Major elements that affect the trucking market show inbound container shipments are up. Load volume is up, truck capacity is down and/or in the wrong locations due to multiple disruptive events. When tender rejections elevate, that means there will be higher rates being paid. For a few weeks in March, as quarantine demand and panic buying hit groceries, rates were only down for a brief period.
The food manufacturing supply chain needs to explore automation opportunities to help factories and warehouses be more efficient with their forklift fleets, as well as stocking, loading and unloading processes. Supply chain leaders should be exploring enhancements with transportation management systems (TMS), warehouse management systems (WMS) and other supply chain-related tools. Typically, there is a significant ROI with enhancing or potentially transitioning away from current systems. Many companies have customized their WMS to a point they are hesitant to tackle replacing or upgrading systems due to the risk of disruption.
In the long term, the unwillingness to address these systems costs more money due to limiting companies' ability to adapt to react to recent trends or opportunities. Configuring systems vs. customization allows a company to remain nimble.
Will upcycled foods eventually become the norm?
Upcycled foods will become more the norm due to a greater awareness of sustainability than historically experienced. As defined by the Upcycled Food Association, upcycled foods "use ingredients that otherwise would not have gone to human consumption, are procured and produced using verifiable supply chains, and have a positive impact on the environment." Globally, we lose around $1 trillion per year on food that is wasted or lost.
Upcycled food captures the value and leverages it to create a sustainable and resilient food system. It includes billions of pounds of fruit from coffee plants, grains used to brew beer and pulp from juice. All that waste pumps out 70 billion tons of greenhouse gases annually, which amounts to approximately 8% of global anthropogenic emissions. Due to the precedence illustrated by those that have experienced significant food shortages in recent times. Looking at the generations that experienced events like the "Great Depression," they tend to be very waste-conscious of items, especially food. Early food shortages of the COVID era will have a similar impact on many consumers' mindsets.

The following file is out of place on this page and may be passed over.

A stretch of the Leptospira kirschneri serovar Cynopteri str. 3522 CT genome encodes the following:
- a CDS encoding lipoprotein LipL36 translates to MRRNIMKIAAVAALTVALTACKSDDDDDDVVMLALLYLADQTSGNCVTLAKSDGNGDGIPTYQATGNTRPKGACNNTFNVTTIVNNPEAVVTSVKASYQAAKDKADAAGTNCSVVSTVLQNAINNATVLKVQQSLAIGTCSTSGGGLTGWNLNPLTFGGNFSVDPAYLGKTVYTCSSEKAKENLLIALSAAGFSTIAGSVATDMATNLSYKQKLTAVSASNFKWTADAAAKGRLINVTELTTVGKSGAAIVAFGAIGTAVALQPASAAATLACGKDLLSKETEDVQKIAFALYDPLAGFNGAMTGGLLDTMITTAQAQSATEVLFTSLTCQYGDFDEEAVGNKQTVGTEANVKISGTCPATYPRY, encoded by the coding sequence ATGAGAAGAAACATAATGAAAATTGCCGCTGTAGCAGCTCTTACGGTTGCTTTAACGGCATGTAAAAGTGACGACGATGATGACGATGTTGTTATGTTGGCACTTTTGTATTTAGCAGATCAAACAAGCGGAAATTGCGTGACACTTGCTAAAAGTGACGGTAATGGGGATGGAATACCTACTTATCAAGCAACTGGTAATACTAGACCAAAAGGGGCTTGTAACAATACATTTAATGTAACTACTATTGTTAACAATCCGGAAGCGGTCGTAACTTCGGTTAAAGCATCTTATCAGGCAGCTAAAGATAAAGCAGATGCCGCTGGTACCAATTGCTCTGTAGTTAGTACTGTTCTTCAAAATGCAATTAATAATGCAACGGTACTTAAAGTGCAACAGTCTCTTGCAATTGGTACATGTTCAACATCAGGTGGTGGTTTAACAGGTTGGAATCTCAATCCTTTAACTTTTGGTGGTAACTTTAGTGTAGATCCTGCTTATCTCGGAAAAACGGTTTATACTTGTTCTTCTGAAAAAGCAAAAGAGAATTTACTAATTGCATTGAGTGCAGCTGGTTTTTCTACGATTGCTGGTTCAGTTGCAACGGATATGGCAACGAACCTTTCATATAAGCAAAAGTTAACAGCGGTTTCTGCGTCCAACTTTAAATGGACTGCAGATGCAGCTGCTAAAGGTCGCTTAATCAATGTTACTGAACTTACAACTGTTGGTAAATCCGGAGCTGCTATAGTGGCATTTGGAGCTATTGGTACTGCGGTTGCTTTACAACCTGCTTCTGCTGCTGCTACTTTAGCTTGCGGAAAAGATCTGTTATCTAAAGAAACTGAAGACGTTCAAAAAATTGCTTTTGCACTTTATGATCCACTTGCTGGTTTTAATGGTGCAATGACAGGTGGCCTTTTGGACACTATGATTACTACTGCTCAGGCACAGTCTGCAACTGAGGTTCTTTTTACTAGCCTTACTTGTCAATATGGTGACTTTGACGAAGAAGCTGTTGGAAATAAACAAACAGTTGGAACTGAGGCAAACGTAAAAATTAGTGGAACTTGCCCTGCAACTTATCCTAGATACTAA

Projected impacts to the supply chain for 2021
As we look ahead to 2021, retailers and manufacturing locations will continue to build and/or maintain higher carried stock positions than in previous years to maintain a supply continuity. This will continue to put pressure on warehouse space. As previously mentioned, warehousing contingency plans will need to be in place to cope with any disruption. Continuity of supply chains is paramount moving forward, and the food manufacturing sector must do everything possible to maintain this supply.
We will also likely continue to see delays in unloading trailers due to these full warehouses and staff-challenged locations. The high return rate of e-commerce purchased products will necessitate strengthening reverse logistics processes and capabilities. For the continued growth of sustainability, upcycled foods will be at the forefront of the grocery and food manufacturing industries due to a greater awareness of sustainable practices in business.
At the end of the day, the pandemic continues to present multiple challenges for food manufacturing companies and will keep testing their supply chains for the inevitable future. However, with the proper strategy, business partnerships and operational direction in place, these companies can move forward and combat any challenge they face for 2021 and beyond.